Last night on Fox News, host Bill O’Reilly and analyst Brit Hume discussed the prospects for the Senate passing a health care reform bill. After struggling with the terminology for the “public option,” O’Reilly ultimately concluded that “all the polls say” that “the folks don’t want it.”
O’REILLY: They call it, you know, the public sector. What is the —
HUME: Public option, you mean?
O’REILLY: Public option, whatever. The folks don’t want it. … But it looks to me like they have maybe 55 votes to pass it. And that means they could be filibustered and never come up for a vote.
HUME: That’s what it looks like right now. The public option, actually some polls show that the public option standing by itself is not at all unpopular, but it is kind of popular. But that depends on how the poll question is raised. … We don’t need to go into all that right now.
Those trying to derail reform with a public option try to claim that Americans don’t support it. “All the polls now indicate substantial opposition to this particular type of health care reform,” Senate Minority Leader Mitch McConnell (R-KY) said last night on Fox. But Hume is right. Americans do support the public option, as recent polling shows:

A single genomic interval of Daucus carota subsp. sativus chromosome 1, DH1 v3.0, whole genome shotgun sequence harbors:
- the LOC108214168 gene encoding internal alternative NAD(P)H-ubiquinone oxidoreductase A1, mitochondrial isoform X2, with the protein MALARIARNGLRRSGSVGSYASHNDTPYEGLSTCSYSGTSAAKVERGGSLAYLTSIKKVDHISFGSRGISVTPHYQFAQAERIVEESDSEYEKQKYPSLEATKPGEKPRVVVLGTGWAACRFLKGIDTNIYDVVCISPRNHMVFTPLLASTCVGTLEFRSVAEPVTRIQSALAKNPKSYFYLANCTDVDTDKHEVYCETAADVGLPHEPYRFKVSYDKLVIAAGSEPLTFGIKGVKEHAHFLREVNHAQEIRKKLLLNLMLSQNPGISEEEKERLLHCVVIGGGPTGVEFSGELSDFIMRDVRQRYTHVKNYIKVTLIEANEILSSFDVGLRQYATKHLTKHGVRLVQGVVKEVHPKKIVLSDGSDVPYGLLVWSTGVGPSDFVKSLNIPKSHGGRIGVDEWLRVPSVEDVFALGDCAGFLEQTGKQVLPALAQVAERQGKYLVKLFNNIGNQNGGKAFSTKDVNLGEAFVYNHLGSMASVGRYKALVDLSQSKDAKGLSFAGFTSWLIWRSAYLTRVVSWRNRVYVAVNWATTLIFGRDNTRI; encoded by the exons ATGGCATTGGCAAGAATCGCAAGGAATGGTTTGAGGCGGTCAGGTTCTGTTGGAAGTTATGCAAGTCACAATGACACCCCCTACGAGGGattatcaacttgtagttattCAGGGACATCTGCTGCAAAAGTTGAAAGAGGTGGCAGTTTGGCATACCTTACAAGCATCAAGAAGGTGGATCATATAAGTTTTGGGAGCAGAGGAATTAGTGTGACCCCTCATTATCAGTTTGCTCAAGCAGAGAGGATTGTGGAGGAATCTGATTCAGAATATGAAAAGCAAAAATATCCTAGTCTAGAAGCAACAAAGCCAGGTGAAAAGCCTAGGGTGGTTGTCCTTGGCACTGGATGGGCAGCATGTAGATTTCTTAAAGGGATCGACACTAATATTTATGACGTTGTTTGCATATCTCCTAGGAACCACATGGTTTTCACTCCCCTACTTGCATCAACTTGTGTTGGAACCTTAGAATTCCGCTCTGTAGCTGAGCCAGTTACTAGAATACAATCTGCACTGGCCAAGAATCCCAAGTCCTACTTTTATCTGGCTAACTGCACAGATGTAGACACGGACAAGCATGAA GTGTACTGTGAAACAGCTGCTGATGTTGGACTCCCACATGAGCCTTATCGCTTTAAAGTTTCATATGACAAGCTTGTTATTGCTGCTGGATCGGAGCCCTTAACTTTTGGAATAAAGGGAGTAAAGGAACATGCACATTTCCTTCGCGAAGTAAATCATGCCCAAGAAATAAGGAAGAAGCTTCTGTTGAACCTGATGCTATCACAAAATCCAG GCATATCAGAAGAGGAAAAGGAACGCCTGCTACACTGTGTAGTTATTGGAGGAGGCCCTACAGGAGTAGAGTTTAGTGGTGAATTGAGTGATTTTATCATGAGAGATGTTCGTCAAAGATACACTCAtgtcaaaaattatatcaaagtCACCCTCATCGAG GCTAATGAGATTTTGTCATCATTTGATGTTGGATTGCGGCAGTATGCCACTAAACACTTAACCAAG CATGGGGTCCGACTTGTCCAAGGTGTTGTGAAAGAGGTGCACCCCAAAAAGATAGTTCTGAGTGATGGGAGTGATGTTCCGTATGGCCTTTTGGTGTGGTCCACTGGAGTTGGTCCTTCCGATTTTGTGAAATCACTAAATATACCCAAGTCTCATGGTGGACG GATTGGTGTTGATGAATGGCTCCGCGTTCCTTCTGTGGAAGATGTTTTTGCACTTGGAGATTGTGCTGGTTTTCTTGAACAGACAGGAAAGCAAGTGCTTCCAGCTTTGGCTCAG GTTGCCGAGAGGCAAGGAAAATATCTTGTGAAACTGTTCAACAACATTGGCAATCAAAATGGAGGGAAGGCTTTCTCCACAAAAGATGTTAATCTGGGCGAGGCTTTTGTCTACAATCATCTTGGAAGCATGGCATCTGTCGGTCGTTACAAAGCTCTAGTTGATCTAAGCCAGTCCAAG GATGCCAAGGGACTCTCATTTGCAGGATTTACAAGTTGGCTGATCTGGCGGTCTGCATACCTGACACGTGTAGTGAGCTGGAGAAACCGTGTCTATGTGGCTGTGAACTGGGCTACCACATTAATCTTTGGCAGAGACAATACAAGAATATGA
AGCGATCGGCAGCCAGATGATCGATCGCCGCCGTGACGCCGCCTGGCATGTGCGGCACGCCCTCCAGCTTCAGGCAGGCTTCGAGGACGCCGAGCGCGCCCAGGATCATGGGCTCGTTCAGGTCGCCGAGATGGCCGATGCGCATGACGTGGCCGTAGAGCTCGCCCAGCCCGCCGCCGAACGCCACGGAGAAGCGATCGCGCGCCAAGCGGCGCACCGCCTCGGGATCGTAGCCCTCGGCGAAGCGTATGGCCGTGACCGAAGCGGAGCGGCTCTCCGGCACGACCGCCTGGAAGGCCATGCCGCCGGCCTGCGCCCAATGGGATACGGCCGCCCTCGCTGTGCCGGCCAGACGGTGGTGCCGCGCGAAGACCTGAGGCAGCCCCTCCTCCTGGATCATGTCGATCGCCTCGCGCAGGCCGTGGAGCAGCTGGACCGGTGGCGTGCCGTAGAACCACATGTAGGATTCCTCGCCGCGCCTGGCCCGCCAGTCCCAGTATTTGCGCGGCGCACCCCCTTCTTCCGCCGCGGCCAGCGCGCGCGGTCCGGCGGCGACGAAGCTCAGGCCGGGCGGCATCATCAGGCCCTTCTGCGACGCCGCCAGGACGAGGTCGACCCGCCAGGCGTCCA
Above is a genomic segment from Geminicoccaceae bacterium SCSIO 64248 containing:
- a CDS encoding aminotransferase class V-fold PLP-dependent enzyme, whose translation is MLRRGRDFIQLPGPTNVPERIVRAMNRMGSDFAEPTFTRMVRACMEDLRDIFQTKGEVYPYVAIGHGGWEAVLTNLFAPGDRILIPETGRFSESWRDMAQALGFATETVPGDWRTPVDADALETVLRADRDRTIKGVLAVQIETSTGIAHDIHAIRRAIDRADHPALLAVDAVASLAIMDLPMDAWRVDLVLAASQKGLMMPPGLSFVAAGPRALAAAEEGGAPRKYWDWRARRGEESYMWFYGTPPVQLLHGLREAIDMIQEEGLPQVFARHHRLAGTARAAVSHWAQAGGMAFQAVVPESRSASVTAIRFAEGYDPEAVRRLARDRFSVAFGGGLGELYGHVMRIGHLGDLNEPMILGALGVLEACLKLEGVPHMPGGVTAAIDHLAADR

— CNN/Opinion Research, Oct. 30 – Nov. 1: 55 percent support “creating a public health insurance option administered by the federal government that would compete with plans offered by private health insurance companies.”
— Ipsos/McClatchy, Oct. 30 – Nov. 1: 51 percent support the “creation of a public entity to directly compete with existing health insurance companies.”
Other recent polls, such as USA Today/Gallup and Washington Post/ABC News, have found majority support for the public option — results that are consistent with other polling on this question throughout the health care debate this year.
Indeed, large majorities in Connecticut support the public option but Sen. Joe Lieberman (I-CT), the state’s junior independent senator, has repeatedly said he will filibuster any bill that contains a public option. Like Hume, Lieberman doesn’t want to talk about polling support for the public option either, reportedly saying that poll respondents are simply “confused.”